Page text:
The danger of overcrowding must also be considered in the light of the fact that no statute or ordinance would prevent defendants here from establishing a public boat drop or marina on their property, just as no law limits the number of boats which may be launched by the other riparian owners.

The cottage owners on Gun lake, in common with those on all the other inland lakes of Michigan, face an explosion in motorboating. With the increase in the numbers of small craft in Michigan, whether launched from trailers, stored in marinas or harbored in canals, will come a host of serious problems, both for the cottage owners and for the members of the public who seek to avail themselves of our recreational waters. The same deluge of motor oil, fumes, and trash which so sorely besets our highways is already appearing on our lakes and rivers.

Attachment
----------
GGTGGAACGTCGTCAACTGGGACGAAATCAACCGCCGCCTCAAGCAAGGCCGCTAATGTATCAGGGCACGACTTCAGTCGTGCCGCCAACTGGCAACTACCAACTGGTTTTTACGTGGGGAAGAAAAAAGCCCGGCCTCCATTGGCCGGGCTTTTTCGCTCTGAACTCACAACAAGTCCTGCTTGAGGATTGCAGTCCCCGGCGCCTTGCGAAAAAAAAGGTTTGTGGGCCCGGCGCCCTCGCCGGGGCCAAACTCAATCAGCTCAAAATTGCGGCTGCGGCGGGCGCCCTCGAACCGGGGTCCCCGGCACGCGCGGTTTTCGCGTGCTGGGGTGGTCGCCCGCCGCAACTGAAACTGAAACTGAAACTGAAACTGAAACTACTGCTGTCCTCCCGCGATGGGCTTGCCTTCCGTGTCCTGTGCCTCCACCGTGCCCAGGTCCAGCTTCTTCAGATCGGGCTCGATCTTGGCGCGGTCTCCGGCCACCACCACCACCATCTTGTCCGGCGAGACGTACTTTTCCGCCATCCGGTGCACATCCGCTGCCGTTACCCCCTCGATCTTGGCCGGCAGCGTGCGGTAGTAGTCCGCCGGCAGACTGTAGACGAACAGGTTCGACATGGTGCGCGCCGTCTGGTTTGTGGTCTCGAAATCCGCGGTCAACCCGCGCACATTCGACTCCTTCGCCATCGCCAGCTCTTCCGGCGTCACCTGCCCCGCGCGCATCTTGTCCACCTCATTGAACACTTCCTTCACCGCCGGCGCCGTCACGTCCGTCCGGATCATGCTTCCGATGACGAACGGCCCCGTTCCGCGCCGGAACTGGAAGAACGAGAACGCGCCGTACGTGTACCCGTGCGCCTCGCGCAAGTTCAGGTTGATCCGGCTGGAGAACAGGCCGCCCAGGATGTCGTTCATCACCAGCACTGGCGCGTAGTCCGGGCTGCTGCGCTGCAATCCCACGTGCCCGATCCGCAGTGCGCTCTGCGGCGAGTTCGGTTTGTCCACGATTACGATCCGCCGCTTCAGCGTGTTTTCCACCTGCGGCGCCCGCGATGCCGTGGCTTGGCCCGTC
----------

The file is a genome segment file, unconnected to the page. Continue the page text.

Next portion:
That the inviting waters of our beautiful peninsula might become polluted in the next generation certainly gives us pause. But the problem cannot be solved by declaring here a rule of law that would vest in lake front property owners the right to limit the number of persons who can enjoy this water wonderland.

Michigan needs wise and forethinking legislation, which will protect our lakes from overcrowding, and the pollution which flows from immoderate use, so that all of the people of the State, including riparian cottage owners, will be able to enjoy our great natural bounty for centuries to come.